Thousands of Esprima's unit tests and regression tests are executed in a Node.js environment on Linux using Travis CI and on Windows using AppVeyor. It is integrated with the pull request workflow of GitHub so that a change that causes one or more failing tests will be flagged appropriately.
To prevent any potential coverage regression, the information on the code coverage after running the entire unit tests is posted to Codecov.io. The coverage analysis itself is running on Circle CI. Using Codecov.io integration with Github, the change in code coverage (whether it stays the same, regresses, or improves) for every pull request will be automatically posted as a comment.
Codecov.io dashboard for Esprima is available at codecov.io/github/jquery/esprima.
There are many widely used open-source projects out there, from Istanbul to JSCS, which depend on Esprima. An unknown issue in Esprima during its development, that is not caught by its own test suite, may cause those downstream projects to regress. To prevent this from happening, the development version of Esprima is used to run the test suite of a selected set of downstream projects. This is running on Circle CI and the entire process typically takes around 13 minutes to complete.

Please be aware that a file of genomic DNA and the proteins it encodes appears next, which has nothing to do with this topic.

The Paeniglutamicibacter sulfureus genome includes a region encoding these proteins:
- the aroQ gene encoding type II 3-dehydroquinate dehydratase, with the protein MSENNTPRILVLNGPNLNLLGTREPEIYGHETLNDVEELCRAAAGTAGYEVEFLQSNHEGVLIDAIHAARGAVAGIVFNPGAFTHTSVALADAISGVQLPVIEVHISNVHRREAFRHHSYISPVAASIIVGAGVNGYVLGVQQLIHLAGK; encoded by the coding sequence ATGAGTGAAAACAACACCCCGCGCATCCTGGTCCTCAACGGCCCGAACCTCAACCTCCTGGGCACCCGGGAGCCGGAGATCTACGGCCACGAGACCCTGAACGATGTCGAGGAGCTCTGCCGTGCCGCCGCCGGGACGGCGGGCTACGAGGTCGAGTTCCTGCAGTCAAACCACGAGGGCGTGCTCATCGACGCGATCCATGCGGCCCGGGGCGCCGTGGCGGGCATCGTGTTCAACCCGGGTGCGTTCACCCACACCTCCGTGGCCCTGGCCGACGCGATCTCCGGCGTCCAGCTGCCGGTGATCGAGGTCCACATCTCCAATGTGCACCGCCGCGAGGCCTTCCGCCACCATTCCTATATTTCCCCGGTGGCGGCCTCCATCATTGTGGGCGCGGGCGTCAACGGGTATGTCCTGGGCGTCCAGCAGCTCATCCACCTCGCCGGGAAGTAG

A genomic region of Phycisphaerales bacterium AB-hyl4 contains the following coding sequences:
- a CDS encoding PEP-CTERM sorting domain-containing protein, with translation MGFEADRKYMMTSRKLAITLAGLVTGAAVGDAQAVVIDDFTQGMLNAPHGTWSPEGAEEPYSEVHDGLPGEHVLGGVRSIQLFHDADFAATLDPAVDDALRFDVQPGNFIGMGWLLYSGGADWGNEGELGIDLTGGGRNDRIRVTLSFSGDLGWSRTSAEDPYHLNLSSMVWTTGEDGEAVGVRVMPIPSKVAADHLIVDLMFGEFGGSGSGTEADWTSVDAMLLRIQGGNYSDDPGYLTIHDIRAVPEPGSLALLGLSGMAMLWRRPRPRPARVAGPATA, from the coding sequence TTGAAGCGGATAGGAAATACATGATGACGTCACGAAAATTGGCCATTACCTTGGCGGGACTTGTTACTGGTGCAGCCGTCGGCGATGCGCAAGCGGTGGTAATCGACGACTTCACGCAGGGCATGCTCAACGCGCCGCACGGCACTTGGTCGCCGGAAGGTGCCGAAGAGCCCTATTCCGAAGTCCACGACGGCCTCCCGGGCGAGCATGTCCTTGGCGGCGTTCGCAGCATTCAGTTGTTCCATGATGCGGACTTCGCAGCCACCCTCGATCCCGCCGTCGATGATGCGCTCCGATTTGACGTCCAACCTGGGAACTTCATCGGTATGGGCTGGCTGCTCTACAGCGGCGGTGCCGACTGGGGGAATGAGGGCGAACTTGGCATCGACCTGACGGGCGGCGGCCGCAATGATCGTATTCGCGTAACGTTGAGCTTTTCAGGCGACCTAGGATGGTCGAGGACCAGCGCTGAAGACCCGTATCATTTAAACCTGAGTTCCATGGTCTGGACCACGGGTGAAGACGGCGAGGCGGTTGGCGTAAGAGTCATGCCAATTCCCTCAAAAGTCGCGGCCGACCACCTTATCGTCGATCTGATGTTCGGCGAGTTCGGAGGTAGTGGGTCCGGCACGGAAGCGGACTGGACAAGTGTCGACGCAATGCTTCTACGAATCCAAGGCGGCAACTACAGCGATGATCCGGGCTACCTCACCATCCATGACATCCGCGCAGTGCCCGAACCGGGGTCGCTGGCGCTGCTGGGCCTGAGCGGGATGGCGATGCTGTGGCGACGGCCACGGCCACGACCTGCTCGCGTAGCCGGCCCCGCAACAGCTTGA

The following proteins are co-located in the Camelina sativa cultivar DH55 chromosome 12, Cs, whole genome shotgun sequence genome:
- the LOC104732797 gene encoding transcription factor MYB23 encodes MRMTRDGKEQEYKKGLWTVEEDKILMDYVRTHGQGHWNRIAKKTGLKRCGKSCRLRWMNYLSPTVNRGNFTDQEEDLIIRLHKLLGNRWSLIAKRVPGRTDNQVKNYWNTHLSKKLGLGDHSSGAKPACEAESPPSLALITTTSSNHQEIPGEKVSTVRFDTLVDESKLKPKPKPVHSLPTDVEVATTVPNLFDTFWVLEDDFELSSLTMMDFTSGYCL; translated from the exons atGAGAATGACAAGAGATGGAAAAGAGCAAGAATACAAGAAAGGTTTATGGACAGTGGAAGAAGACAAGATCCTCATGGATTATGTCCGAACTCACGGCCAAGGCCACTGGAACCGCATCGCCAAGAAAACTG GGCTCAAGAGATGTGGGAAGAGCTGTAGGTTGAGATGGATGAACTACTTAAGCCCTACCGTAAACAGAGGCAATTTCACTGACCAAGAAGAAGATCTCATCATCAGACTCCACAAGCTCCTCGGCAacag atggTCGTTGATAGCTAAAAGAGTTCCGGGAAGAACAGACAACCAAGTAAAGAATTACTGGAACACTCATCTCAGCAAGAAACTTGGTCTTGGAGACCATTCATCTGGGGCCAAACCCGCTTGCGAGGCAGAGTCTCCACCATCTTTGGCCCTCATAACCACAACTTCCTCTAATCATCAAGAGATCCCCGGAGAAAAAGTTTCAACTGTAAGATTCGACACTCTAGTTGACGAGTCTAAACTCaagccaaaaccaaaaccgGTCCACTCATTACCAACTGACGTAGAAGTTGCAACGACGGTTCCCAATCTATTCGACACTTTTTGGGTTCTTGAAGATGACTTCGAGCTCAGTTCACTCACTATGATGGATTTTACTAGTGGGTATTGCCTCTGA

Circle CI build status of Esprima is available at circleci.com/gh/jquery/esprima.
To ensure that Esprima works well with the major popular web browsers out there, its test suite is also executed on a number of different browsers via Sauce Labs. This test is orchestrated using another hosted CI, drone.io.
The build history at drone.io is available at drone.io/github.com/jquery/esprima.
The following browser matrix summarizes the test coverage. The full dashboard is available at saucelabs.com/u/esprima.
Every single commit, including the one in every pull request, is subjected to a set of tests to ensure the quality of the corresponding changes.
Esprima is created and maintained by Ariya Hidayat.